For example, people looking for same-day permits in Yosemite will usually get in line at the ranger station the evening before and “sleep” in line.  Sleep is in quotation marks because you can’t actually set up camp and go to sleep in front of the ranger station (people try)!  You can have chairs.  You can take turns with your fellow backpackers sleeping in the car and man the line in shifts.  When the doors open the next morning, you hope you’ll get a permit.  If not, you had better be flexible with your dates because you’re going to have to repeat the process that night!

Thankfully, you pick up your permit the day before you want to start; if you stood awake in line all night long, you have a full day and night to recover before you start out.  And most parks have a provision allowing for a free night of camping the night before (and sometimes after) your start date.  So you’ll have a place to set up camp and rest.

Sometimes there are other, ancillary permits you will need or forms to fill out.  In California and many other states, you will likely need a campfire permit, even if you only plan to use a stove and not make any fires.  If you have a service animal you plan to take with you on your hike, most parks will need you to fill out a form. If you want to bring a pack animal, you’ll need to fill out different forms for that, or perhaps a different permit. The good news is that most of these secondary permits or forms are easy, guaranteed and often can be done online.

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This graph from the NPS shows the increase in permit applications received by Yosemite over 5 years.

In order to find out permitting information, you’ll need to go to the individual park’s website and look for a link to backcountry or backpacking permits.  Some websites provide a ton of helpful information, such as trailhead quotas, maps showing trailhead locations, alternative trailheads for popular trails, etc.  Some even provide a daily update of which trails are full so you know which dates not to ask for.  If your trip spans multiple parks or wilderness areas, you usually only need one permit from the park where you will start, but double check that, too.

If you decide to try for a walk-up permit, make sure you know when you need to be there to request one and then plan accordingly to get there earlier than that.

Tip: call the rangers! They can give you an idea of how the season is going.  Are people starting to get in line at 4pm?  9pm? Not until early the next morning? Is there a less busy trailhead you could start at whereby the permit will be easier to get?

If you want to backpack into one of the most scenic/popular areas, get creative! If you have four people in your group and you want to hike a 40 mile, popular trail, see if you can apply for two permits starting from two different trailheads that lead to the same main trail.  Two people in your group start in one spot, two in another spot, but you meet up on the first or second day on the main trail and hike together from there.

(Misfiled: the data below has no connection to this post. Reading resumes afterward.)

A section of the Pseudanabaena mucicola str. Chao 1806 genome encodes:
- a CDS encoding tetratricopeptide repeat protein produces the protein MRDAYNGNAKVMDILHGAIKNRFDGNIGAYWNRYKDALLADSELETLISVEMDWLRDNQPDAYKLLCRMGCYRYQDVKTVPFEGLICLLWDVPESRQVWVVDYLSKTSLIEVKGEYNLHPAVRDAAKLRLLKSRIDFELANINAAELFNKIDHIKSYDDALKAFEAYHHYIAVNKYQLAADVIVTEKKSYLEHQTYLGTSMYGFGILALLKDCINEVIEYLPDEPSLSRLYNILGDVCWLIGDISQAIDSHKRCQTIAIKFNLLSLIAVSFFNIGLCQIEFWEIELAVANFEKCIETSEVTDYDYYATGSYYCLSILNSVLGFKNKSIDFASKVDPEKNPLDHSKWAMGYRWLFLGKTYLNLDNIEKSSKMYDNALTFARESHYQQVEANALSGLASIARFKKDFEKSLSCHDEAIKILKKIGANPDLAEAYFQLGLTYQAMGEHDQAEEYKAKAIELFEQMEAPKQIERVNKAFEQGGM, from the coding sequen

Try starting on different days.  If you are doing a lengthy trip spanning many miles over many days, consider staggering when people in your group start.  For example, when I hiked the John Muir Trail, I managed to obtain a permit for one person starting at the proper beginning of the trail in Yosemite Valley.  My two hiking partners got a permit for two starting four days later in Tuolumne Meadows.  Sure, they missed the first 20-something miles of a 220 mile trip, but it’s better than nothing!  If they had managed to get a permit for the proper start, but four days after me, we could still have made it work if I had done very few miles the first few days until they could catch up with me.  Or I could have taken a couple of “zero days” (days where you don’t hike at all).  In other words, there are ways to make it work…sometimes,

Generally speaking, you’ll want to start looking at the permit processes for the places you are interested in a year in advance.  Then you’ll know what you need to do and when.  Put important dates on your calendar so you don’t forget!  Be sure to read all the fine print of how to apply for a permit.  Email the permit or fax it? Important to know as some parks will only accept one or the other.  Some parks will let you send your permit request in starting at 5pm the day before you are actually looking to obtain the permit.  They close at 5pm, so they don’t mind if the fax machine starts spitting out applications to be processed the next day at that point

God never made an ugly landscape.  All the sun shines on is beautiful, so long as it is wild. – Atlantic Monthly, January 1869

Next Up: Permits, Part 2 – See How I Just Secured One

 

 

 

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Planning that First Trip: Next Steps

If you are just starting to plan your first backpacking trip and have been following my blog, you’ve chosen the length of your first foray and now you’re wondering what to do next.  After you decide how LONG your first trip will be, the next step is to pick WHERE it will be and also WHEN.